When I woke up this morning, this thought crashed over me like a wave: Why am I swimming upstream?
We’ve been struggling lately with our weekends. Time with The Who has felt trying, exhausting, frustrating, irritating, and not fun. Not all the time, of course. But spending a lot of concentrated time and thinking about spending a lot of time has not felt good. Memorial Day weekend was especially rough and after the first two full days, we were all edgy. There are a thousand different reasons all playing into it, but the end result was that, lately, I have been dreading finding things with which to fill our time and grasping desperately for stolen moments on my own — to the point where every word he said to me felt like an intrusion. At the same time, he has surely sensed my irritation and distance and has, in turn, drawn himself closer. Begging to play constantly. Negative attention-seeking by whining, disobeying, and amping up behavior that he knows gets under my skin.
Yesterday, I had a training for my summer job for the better part of the afternoon and I couldn’t get out of the house fast enough. Four hours sitting in a private school auditorium seemed like a spa day compared to more of what home has been like lately. But today was looming large. A whole day with no plans.
But then I had that thought as soon as I opened my eyes. Why am I swimming upstream? Why, when his behavior is driven by seeking attention am I so hell bent on witholding my attention? Why, when all he wants is to play, am I so committed to finding ways not to play? Why, when what I want is to spend pleasant, fun time with my son whom I love do I dread it?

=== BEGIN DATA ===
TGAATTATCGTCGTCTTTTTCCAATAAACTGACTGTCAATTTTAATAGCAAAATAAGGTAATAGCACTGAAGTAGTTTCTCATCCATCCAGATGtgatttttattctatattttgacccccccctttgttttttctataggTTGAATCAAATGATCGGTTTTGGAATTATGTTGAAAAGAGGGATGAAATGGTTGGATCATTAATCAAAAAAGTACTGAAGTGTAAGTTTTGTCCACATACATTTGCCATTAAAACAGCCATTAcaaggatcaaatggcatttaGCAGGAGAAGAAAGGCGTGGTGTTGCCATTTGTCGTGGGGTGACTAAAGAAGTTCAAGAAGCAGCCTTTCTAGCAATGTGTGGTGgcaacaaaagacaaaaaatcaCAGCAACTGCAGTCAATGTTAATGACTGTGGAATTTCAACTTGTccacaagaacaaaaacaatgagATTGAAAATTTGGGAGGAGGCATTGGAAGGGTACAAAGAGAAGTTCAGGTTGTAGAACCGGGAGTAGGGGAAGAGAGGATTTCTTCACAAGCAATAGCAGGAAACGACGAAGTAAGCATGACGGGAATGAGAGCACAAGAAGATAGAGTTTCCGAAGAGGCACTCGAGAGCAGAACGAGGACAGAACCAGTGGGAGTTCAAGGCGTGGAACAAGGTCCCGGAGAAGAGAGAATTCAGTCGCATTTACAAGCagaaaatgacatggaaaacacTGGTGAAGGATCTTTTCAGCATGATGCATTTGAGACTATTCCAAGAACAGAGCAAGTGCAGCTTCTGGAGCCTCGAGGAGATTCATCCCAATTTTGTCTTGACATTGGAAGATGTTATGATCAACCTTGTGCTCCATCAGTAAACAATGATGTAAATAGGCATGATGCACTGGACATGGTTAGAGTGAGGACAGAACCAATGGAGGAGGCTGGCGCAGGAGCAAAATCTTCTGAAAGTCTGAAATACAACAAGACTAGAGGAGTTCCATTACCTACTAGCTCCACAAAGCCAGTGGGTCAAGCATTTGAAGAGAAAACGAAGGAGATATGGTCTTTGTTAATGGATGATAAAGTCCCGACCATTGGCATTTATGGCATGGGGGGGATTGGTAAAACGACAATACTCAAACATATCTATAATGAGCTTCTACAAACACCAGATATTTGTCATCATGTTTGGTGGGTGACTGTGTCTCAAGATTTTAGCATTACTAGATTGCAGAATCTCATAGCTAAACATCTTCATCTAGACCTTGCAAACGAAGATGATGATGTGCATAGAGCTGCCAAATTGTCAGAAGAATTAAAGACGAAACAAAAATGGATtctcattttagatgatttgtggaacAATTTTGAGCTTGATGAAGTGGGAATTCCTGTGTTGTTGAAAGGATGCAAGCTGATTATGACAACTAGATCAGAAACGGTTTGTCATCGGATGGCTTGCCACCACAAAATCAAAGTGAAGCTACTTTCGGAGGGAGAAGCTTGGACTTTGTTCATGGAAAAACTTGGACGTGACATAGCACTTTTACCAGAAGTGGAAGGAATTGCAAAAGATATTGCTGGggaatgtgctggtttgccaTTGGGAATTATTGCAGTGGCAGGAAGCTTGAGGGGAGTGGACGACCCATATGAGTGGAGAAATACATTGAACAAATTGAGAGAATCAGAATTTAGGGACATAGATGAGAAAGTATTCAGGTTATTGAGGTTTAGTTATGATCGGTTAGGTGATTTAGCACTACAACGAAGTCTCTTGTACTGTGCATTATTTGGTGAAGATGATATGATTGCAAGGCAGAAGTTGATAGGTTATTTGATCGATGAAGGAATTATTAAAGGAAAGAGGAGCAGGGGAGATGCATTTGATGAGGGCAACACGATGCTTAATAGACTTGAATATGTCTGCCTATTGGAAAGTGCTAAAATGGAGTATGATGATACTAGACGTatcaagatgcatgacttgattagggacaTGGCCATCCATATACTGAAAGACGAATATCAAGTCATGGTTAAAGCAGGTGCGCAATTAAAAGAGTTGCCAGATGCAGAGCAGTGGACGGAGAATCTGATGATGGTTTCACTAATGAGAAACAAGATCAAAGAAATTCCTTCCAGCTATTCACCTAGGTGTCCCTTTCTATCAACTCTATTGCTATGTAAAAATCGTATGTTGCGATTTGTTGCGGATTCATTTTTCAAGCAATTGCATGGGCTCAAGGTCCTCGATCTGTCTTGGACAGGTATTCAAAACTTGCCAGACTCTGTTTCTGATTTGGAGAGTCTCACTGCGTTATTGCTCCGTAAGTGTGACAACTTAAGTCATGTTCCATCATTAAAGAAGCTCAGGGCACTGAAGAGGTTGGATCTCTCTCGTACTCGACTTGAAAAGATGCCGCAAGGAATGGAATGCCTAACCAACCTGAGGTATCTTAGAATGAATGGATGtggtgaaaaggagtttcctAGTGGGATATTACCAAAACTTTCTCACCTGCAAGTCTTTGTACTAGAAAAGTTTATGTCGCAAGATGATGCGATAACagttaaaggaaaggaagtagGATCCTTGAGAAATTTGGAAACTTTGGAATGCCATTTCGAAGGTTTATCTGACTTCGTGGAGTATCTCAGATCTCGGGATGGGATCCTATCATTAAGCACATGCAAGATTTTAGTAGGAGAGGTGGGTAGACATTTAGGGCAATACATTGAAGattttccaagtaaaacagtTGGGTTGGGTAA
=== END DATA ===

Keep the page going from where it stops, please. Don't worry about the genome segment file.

I called him upstairs.
“What could we do today that would make this the most fun day ever?” I asked him as I pulled out a piece of paper and a crayon. We made a list.
And then, surprising m*, The Who, and even myself, I committed to doing everything on it. First, we played a 15-minute game of Hide-and-Seek, which is actually becoming a little more fun now that he can count higher. (Of course, he counted to 100 one of the times, which was no picnic for me as I crouched behind the cardboard playhouse, but it was kind of fun to hear him counting.)
After Hide-and-Seek, we got dressed to walk to the playground. Sure, it was approaching 90 degrees and humid today, but having this list and knowing I was committing myself to only The Who was sort of a relief. All the pressure of trying to get just ten minutes to myself was gone. I stopped being annoyed that I had no time and that he was talking to me all the time because that’s what I was in for.
Next on our list was “the park” but when I suggested going back to get the car to drive to the park, he didn’t seem interested. He said the ball field across the street could be the park and so we hung out there for a little while, cheering on the old-timers playing softball before moving on to lunch.
Our list had “board game” on it next, so we headed home for a rousing game of dominoes. I mean, well, as rousing as dominoes can be.
I could tell that rain was on its way and I knew if we wanted to get bike-riding in, we’d have to get to it, so we came in the back door and went right out the front.
We played “store” after that, which was really a replication of shopping at BJ’s. He was the customer, coming through the check out line and I handed him a “receipt” (which he had made by cutting strips of paper) and then I had to punch it with the hole puncher “to make sure he only had the things he paid for.” After “store”, we read a book and you would think that our list was completed.
We are officially the most tired people in the world right now. It was a hugely full day, but actually, a lot of fun. He was in bed and asleep before 7:30 and I am going to bed soon, not dreading tomorrow, which is a nice change of pace. Several times today, he leaned into me, kissed me, patted me, or told me I was his “best friend.” I’m not saying that I could do this every day. I’m not saying that I could even do it once a week, but doing it wasn’t horrible. And it was a good reminder that all kids really want is to have undivided attention that doesn’t feel like a chore. And even though it was a really full day, it was so much easier than trying to do nothing. So much easier to go with the flow than to swim upstream.